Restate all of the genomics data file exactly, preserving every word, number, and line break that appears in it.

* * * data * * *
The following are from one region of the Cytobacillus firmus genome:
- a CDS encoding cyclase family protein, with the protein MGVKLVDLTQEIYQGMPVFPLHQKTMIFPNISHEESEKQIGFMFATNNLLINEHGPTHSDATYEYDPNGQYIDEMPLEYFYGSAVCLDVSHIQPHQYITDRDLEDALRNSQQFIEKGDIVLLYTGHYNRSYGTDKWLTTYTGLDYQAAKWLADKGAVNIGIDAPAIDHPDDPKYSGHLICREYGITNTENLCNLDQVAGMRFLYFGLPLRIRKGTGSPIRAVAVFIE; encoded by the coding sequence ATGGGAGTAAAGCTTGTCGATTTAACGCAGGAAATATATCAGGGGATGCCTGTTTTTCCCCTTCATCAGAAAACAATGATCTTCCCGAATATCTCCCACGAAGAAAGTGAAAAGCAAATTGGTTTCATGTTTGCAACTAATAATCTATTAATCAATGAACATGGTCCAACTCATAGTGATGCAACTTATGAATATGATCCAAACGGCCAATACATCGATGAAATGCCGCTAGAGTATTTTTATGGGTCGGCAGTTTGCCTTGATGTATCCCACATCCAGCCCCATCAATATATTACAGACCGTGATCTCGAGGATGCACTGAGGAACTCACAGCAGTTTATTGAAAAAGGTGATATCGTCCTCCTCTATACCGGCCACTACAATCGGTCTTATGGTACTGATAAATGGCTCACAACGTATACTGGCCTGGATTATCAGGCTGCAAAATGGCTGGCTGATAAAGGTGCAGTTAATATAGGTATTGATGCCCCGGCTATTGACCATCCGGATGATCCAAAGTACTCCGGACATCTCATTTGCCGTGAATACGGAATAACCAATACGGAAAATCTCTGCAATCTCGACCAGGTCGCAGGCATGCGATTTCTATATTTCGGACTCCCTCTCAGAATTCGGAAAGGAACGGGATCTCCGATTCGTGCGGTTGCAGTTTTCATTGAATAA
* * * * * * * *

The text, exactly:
The following are from one region of the Cytobacillus firmus genome:
- a CDS encoding cyclase family protein, with the protein MGVKLVDLTQEIYQGMPVFPLHQKTMIFPNISHEESEKQIGFMFATNNLLINEHGPTHSDATYEYDPNGQYIDEMPLEYFYGSAVCLDVSHIQPHQYITDRDLEDALRNSQQFIEKGDIVLLYTGHYNRSYGTDKWLTTYTGLDYQAAKWLADKGAVNIGIDAPAIDHPDDPKYSGHLICREYGITNTENLCNLDQVAGMRFLYFGLPLRIRKGTGSPIRAVAVFIE; encoded by the coding sequence ATGGGAGTAAAGCTTGTCGATTTAACGCAGGAAATATATCAGGGGATGCCTGTTTTTCCCCTTCATCAGAAAACAATGATCTTCCCGAATATCTCCCACGAAGAAAGTGAAAAGCAAATTGGTTTCATGTTTGCAACTAATAATCTATTAATCAATGAACATGGTCCAACTCATAGTGATGCAACTTATGAATATGATCCAAACGGCCAATACATCGATGAAATGCCGCTAGAGTATTTTTATGGGTCGGCAGTTTGCCTTGATGTATCCCACATCCAGCCCCATCAATATATTACAGACCGTGATCTCGAGGATGCACTGAGGAACTCACAGCAGTTTATTGAAAAAGGTGATATCGTCCTCCTCTATACCGGCCACTACAATCGGTCTTATGGTACTGATAAATGGCTCACAACGTATACTGGCCTGGATTATCAGGCTGCAAAATGGCTGGCTGATAAAGGTGCAGTTAATATAGGTATTGATGCCCCGGCTATTGACCATCCGGATGATCCAAAGTACTCCGGACATCTCATTTGCCGTGAATACGGAATAACCAATACGGAAAATCTCTGCAATCTCGACCAGGTCGCAGGCATGCGATTTCTATATTTCGGACTCCCTCTCAGAATTCGGAAAGGAACGGGATCTCCGATTCGTGCGGTTGCAGTTTTCATTGAATAA